From Aging Chart
Revision as of 10:26, 2 August 2015 by (Talk) (Autoloading by CXLParser)

(diff) ← Older revision | Latest revision (diff) | Newer revision → (diff)
Jump to: navigation, search

This is a graph with borders and nodes. Maybe there is an Imagemap used so the nodes may be linking to some Pages.


Dietary restriction (DR), the limitation of food intake below the ad libidum level without malnutrition, can extend the mean and maximum lifespan in every organism in which it has been tested, including yeast, worms, flies and rodents. Caloric restriction is the only known non-genetic intervention that robustly extends lifespan in mammals. This regimen also attenuates the incidence and progression of many age-dependent pathologies. DR has also been shown in animal models to slow the progression of, or even prevent entirely, a range of age-dependent pathologies, including cardiovascular disease, multiple types of cancer, several neurodegenerative disorders and diabetes. Short term DR also reduces the risk of coronary disease and stroke in humans.

Numerous independent studies show that dietary restriction does not extend life span when sirtuins are deleted. This result has been shown in multiple organisms, from yeast to flies and even in mice. Moreover, deleting SIRT1, SIRT3, SIRT4, or SIRT5 abrogates various physiological aspects of dietary restriction and fasting, including longevity. In humans, there is also evidence that sirtuins may be involved in mediating the response to dietary restriction and increasing health span. For example, SIRT1 levels increase in humans practicing dietary restriction, and there are strong associations between alleles that increase SIRT1 expression and increased metabolic rate, as well as protection from type 2 diabetes.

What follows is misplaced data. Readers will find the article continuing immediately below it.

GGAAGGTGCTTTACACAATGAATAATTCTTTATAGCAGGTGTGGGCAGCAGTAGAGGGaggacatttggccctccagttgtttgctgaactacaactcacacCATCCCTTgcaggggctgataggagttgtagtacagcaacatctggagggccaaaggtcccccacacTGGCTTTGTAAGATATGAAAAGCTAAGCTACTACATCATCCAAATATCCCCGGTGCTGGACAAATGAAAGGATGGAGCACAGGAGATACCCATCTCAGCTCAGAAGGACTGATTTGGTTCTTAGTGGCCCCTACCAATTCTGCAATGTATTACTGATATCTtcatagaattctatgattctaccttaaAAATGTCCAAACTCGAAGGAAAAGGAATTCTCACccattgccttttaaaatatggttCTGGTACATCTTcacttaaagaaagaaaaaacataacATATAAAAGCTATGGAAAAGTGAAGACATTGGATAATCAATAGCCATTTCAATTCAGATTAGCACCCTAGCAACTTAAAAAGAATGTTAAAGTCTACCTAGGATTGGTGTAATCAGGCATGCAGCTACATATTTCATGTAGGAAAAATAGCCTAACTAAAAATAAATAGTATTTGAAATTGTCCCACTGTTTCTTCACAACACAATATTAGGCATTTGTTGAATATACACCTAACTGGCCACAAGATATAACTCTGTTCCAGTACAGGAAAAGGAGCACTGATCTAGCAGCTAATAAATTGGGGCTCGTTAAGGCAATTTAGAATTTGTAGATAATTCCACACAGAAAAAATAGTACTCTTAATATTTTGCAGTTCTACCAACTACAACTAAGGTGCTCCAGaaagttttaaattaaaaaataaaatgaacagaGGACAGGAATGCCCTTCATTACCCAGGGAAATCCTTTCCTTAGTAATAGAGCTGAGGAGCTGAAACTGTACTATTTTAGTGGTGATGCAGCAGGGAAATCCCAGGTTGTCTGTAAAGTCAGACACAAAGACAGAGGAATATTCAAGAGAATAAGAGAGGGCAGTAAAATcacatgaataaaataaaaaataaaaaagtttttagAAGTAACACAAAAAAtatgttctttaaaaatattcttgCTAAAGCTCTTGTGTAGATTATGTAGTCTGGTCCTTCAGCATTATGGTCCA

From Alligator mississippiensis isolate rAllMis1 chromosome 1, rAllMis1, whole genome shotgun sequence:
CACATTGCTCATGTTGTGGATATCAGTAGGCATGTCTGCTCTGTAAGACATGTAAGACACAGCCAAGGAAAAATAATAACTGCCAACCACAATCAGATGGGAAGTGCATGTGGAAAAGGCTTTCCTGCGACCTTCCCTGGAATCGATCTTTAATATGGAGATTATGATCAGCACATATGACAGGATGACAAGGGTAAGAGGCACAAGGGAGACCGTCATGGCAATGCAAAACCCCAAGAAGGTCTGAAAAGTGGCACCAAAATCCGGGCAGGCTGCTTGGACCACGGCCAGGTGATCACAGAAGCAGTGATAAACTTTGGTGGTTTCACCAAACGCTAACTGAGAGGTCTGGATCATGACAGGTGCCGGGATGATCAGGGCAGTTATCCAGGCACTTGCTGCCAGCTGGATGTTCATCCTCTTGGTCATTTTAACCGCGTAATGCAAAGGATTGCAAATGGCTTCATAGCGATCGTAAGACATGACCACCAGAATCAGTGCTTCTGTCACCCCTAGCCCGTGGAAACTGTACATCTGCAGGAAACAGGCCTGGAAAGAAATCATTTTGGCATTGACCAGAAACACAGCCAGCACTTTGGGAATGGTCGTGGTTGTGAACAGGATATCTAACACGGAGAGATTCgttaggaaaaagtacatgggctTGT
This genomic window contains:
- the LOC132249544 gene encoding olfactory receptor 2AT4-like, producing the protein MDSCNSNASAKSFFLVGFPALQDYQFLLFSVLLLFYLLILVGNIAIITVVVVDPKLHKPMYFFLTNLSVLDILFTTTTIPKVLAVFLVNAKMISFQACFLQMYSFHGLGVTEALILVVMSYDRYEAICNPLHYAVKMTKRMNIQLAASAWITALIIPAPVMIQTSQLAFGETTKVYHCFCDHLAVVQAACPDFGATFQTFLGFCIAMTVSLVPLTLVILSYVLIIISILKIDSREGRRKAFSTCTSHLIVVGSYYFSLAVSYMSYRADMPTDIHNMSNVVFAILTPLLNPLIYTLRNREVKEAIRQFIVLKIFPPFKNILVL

People eat less and make different food choices, as they get older. However, lower food intake among the elderly has been associated with lower intakes of calcium, iron, zinc, B vitamins, and vitamin E. Low energy intakes or low nutrient density of the diet may increase the risk of diet-related illnesses. Older adults tend to consume less energy-dense sweets and fast foods, and consume more energy-dilute grains, vegetables, and fruits. Daily volume of foods and beverages also declines as a function of age. Age-related physiological changes of slower gastric emptying altered hormonal responses, decreased basal metabolic rate, and altered taste and smell may also contribute to lowered energy intake. Other factors, such as marital status, income, education, socioeconomic status, diet-related attitudes and beliefs, and convenience likely play a role as well. Many age-related nutritional problems may be remedied by providing nutrient-dense meals through home delivery or meal congregate programs.